• Water supply for exterior pipes should be shut off from inside the house and then drained.
  • Sprinkler systems are particularly vulnerable to cracking due to cold-weather expansion. In addition to turning them, it helps to purge the system of any remaining water with compressed air.
  • Homeowners should be aware that much of the plumbing system travels through areas that are significantly colder than the rest of the house. Because it is impossible to monitor the temperature of every portion of the plumbing system, indoor air temperature should be kept high enough throughout the winter to keep pipes in any unheated places from freezing.

Leaks in the Building Envelope

Leaky window frames, door frames, and electrical outlets can allow warm air to escape into the outdoors.
  • Windows that leak will allow cold air into the home. Feeling for drafts with a hand or watching for horizontal smoke from an incense stick are a few easy ways to inspect for leaks. They can be repaired with tape or caulk.
  • On a breezy day, a homeowner can walk through the house and find far more leaks than they knew existed. Leaks are most likely in areas where a seam exists between two or more building materials.
Insulation
  • Because hot air rises into the attic, a disproportionately larger amount of heat is lost there than in other parts of the house. Like a winter hat that keeps a head warm, adequate attic insulation will prevent warm indoor air from escaping. Attic insulation should be 12 inches thick in cold climates.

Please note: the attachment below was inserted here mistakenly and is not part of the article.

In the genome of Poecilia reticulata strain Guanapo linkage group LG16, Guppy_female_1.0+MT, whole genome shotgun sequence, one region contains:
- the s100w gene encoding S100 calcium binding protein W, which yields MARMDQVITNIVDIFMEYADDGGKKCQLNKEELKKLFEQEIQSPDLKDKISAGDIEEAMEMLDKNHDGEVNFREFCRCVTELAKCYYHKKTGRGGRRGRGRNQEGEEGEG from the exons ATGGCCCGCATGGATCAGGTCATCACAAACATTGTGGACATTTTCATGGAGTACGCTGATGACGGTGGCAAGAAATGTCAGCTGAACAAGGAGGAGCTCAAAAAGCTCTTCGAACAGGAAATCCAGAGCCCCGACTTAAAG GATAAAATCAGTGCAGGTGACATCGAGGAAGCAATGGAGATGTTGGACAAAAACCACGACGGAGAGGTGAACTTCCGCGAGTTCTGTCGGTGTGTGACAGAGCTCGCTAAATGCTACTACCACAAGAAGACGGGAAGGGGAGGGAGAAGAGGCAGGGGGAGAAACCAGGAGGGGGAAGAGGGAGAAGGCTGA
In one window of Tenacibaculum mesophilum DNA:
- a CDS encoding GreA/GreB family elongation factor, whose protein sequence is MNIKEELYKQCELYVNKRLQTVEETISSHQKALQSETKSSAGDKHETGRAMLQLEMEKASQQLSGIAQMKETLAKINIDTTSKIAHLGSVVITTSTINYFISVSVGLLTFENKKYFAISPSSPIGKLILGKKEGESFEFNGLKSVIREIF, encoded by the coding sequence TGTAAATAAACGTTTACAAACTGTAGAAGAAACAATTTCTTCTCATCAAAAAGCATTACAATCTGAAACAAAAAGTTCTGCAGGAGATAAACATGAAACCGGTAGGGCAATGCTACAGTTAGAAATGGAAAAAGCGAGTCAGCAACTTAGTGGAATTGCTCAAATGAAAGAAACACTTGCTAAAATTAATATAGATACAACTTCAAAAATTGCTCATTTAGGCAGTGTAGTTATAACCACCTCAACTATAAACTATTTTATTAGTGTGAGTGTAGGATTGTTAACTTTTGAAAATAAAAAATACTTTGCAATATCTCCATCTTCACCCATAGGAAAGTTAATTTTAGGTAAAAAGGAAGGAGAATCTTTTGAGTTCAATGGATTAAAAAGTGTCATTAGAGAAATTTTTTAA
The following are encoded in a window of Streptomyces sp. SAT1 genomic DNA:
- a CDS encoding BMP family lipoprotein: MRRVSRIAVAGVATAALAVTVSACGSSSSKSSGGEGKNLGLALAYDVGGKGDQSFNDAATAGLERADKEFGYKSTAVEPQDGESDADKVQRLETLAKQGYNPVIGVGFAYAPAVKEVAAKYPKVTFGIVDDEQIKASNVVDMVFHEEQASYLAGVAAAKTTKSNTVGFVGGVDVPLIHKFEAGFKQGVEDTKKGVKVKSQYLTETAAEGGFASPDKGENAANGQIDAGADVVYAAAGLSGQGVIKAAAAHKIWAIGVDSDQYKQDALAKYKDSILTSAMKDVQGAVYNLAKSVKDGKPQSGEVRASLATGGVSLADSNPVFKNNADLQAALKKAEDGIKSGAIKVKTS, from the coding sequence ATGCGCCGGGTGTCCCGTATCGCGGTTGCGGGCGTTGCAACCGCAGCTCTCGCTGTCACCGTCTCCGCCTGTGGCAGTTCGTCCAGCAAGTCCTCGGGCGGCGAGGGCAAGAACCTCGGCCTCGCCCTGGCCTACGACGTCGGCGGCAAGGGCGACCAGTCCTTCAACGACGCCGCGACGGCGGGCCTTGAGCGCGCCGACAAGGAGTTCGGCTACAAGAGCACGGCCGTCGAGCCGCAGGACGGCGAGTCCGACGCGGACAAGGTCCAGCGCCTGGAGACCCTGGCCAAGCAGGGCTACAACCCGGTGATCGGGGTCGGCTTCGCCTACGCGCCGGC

• Storm doors and windows should be installed to insulate the house and protect against bad weather.
Heating Systems
The heating system is used most during the winter so it’s a good idea to make sure that it works before it’s desperately needed. The following inspection and maintenance tips can be of some help to homeowners:
  • Test the furnace by raising the temperature on the thermostat. If it does not respond to the adjustment quickly it might be broken.
  • Replace the air filter if it’s dirty.
  • If the furnace is equipped with an oil or propane tank, the tank should be full.
Cooling Systems
  • Use a hose to remove leaves and other debris from the outdoor condensing unit, if the home is equipped with one. Protect the unit with a breathable waterproof cover to prevent rusting and freezing of its components.
  • Remove and store window air conditioners when they are no longer needed. Cold air can damage their components and enter the house through openings between the air conditioner and the windowpane.